How did you reconcile your trans identity with your religion? The question comes up after almost every talk I give, in every one on one conversation, and I always, always, always struggle to answer it. Because honestly? I didn’t feel like the two identities needed to be reconciled.
But that’s not the whole story either. It’s important to remember that this was not my first time coming out. I had already come out as gay years before. And honestly, in a lot of ways, that was a lot harder for me. Not because being gay was harder but because when I came out the first time I was still thoroughly entrenched in the evangelical world. I was still in a more conservative church (though not nearly as conservative as the church I grew up in). All of my friends were mostly conservative evangelicals. I was still living at home. The list goes on.
But the hardest part? When I came out the first time I hadn’t yet freed my own mind and soul from my fundamentalist upbringing.
Can I tell you a secret? You don’t actually have to reconcile your faith and your sexuality/transness. Not really. What you need to do is free your mind from the narrow view that says there is only one way to understand Christianity. That there is only one interpretation of Scripture. That there is only one way to read the Bible. That there is only one way to get into Heaven (and that getting into Heaven is the be all end all of the Christian life). Because once you do thatwork; once you really understand what it means to be a follower of Jesus (and what it doesn’t mean) then you will find that there is no reconciliation to be done. Because you’ll find that who you were created to be is good and holy and beautiful.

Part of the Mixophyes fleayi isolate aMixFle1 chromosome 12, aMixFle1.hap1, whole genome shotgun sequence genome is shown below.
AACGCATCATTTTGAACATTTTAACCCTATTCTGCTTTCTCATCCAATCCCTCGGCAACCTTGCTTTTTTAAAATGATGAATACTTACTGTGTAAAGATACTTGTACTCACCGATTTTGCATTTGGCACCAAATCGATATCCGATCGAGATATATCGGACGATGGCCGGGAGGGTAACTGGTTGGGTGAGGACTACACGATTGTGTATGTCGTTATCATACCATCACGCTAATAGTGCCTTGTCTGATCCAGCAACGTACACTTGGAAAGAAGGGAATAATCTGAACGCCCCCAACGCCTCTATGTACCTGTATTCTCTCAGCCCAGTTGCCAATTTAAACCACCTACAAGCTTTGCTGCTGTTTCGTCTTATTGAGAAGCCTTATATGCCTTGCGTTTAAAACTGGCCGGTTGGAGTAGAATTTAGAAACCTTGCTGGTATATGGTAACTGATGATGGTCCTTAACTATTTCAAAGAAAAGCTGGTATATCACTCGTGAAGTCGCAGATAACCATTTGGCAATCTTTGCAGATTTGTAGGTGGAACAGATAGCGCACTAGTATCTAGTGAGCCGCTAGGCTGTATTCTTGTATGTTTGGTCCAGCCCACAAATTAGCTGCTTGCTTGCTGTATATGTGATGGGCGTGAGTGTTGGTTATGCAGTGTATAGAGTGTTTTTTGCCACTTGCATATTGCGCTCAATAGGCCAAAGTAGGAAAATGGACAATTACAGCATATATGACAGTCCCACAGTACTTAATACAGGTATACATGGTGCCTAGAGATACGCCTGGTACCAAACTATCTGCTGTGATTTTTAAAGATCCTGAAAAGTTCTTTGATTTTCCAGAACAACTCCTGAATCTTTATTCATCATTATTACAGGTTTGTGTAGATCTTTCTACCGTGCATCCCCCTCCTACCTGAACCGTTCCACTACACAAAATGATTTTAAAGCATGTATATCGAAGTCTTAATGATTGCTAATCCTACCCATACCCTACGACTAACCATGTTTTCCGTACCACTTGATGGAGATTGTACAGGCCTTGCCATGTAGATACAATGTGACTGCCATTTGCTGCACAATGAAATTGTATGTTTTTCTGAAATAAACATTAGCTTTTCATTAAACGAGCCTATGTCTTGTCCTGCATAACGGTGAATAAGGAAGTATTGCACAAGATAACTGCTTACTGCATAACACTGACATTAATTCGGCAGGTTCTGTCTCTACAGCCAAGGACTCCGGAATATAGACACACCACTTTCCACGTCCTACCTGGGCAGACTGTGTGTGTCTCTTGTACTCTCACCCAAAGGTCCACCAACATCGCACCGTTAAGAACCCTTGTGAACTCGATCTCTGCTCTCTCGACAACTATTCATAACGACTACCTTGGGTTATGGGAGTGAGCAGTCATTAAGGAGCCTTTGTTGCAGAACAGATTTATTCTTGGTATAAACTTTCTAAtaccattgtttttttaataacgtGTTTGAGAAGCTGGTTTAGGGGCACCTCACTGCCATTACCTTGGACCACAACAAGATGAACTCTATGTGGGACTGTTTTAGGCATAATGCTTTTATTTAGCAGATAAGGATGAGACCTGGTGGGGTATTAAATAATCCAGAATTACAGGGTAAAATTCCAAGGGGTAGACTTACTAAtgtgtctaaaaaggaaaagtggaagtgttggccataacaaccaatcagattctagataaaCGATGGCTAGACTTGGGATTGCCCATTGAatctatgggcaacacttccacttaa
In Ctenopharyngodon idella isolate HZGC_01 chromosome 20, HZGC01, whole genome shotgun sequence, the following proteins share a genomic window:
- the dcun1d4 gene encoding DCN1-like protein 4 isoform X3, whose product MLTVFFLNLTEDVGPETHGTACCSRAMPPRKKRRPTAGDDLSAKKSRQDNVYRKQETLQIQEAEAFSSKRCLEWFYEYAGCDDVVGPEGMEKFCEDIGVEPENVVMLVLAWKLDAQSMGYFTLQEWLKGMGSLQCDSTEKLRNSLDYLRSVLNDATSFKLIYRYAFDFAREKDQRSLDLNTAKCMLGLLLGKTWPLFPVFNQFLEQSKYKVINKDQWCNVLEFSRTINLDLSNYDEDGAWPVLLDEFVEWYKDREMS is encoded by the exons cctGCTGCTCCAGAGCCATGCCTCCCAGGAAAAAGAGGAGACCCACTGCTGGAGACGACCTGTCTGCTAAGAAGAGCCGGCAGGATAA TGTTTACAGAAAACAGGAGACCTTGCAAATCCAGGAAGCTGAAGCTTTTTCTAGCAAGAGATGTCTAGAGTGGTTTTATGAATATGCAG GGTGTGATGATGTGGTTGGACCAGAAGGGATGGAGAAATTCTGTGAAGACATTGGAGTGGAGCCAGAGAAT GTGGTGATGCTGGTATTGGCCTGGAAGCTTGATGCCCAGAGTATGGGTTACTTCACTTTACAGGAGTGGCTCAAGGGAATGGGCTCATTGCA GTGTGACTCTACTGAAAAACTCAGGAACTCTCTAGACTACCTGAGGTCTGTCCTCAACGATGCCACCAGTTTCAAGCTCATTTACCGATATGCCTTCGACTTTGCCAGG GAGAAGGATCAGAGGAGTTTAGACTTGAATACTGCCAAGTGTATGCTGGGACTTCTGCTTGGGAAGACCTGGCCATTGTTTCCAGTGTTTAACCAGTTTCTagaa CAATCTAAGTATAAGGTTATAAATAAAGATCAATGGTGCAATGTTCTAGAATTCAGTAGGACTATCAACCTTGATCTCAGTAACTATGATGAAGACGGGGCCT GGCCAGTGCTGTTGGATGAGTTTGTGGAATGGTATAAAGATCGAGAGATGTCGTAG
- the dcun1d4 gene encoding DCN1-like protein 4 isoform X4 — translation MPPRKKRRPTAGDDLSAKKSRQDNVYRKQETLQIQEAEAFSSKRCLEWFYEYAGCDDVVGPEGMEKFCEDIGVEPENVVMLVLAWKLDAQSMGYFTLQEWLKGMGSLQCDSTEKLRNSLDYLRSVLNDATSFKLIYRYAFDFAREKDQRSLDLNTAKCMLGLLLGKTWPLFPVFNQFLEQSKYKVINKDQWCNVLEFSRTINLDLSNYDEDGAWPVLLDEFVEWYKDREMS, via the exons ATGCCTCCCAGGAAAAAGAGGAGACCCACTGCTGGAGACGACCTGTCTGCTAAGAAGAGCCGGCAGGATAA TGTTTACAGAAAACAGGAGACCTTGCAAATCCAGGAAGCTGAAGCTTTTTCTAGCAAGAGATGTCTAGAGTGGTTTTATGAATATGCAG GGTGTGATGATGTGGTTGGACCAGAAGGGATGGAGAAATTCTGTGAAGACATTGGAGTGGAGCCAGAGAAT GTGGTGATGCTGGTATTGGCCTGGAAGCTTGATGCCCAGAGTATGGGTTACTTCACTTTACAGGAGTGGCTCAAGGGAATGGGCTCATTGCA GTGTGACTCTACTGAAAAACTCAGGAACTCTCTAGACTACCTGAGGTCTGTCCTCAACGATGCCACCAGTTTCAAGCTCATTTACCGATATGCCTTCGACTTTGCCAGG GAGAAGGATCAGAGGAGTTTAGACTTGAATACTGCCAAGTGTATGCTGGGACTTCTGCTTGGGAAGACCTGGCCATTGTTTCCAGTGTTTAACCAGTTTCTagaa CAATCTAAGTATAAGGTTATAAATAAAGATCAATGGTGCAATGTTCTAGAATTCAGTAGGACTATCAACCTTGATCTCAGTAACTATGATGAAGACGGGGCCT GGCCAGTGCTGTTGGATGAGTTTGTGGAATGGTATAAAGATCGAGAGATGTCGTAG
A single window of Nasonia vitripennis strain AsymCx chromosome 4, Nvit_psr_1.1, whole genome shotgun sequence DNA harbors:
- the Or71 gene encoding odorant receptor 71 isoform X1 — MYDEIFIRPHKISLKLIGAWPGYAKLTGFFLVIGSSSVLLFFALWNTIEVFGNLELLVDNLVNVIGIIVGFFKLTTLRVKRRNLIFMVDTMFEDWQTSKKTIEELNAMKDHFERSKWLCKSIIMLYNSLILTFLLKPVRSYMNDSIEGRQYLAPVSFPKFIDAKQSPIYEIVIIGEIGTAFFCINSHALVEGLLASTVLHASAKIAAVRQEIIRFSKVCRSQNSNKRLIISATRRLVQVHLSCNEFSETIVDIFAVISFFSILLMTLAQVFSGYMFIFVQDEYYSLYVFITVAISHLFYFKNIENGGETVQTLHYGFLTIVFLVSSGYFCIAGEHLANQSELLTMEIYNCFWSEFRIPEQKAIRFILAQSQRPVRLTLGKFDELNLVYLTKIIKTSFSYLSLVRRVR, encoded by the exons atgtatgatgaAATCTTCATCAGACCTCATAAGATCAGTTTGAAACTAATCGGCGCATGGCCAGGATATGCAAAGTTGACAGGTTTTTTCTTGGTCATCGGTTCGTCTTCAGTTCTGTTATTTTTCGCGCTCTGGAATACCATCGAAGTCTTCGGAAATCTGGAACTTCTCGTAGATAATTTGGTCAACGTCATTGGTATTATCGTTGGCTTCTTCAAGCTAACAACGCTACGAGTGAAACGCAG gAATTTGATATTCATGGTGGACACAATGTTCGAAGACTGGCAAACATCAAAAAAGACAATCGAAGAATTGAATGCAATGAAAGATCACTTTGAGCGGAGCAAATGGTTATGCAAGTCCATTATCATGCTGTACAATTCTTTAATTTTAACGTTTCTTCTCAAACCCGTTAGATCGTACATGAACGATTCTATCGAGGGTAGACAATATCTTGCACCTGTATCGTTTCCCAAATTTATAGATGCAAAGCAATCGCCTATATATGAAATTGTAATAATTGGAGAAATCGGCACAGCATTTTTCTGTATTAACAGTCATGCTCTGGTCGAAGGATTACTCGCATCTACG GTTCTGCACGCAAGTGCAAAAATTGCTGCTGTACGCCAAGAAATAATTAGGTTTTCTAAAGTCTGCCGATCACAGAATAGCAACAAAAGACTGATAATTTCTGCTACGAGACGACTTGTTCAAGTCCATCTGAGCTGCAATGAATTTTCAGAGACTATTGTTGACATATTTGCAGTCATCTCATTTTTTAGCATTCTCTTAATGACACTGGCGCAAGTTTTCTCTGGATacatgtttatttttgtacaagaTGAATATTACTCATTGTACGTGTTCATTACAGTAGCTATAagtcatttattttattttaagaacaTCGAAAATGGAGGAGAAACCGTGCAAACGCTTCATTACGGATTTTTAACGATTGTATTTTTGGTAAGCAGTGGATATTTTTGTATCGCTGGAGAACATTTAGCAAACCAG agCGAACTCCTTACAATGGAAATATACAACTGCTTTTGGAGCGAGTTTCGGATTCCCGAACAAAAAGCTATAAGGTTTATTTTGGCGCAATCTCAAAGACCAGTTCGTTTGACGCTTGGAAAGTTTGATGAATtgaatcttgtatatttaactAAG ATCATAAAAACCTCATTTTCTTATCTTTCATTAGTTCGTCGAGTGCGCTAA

When I came out as gay….well, even before I came out, when I realized that I was queer and that these feelings that I had weren’t going away. That no amount of praying harder or doing better or believing more stridently was freeing me I was devastated. I knew what my church and family thought of people like me. I knew what they had done to people like me. Kicked us out of homes and colleges. Packed us away to reparative therapy camps. Mistreated and abused us. In the best of cases we were told that “they loved the sinner but hated the sin”. We were tolerated…maybe. But we were never accepted. Never really loved. Oh, they would say that they loved us, but they didn’t. Because love isn’t about words, it’s about actions.
So when I came out as gay I was terrified that it would cost me everything; my family, friends, a job, a church community. And for a while it did. I had friends tell me to stop emailing them, that they didn’t want my lifestyle thrown at them. I was asked not to preach because I would be a bad example. I was alienated from family. I floundered for a long time.
But while I was floundering I was reading anything and everything I could get my hands on. At first it was simply trying to understand those “clobber passages” but the more I read the more I realized that it wasn’t really about those passages. It was about what we believe about what the Bible is. What we believe about who God is. What we believe about the purpose of the life, death, and resurrection of Jesus.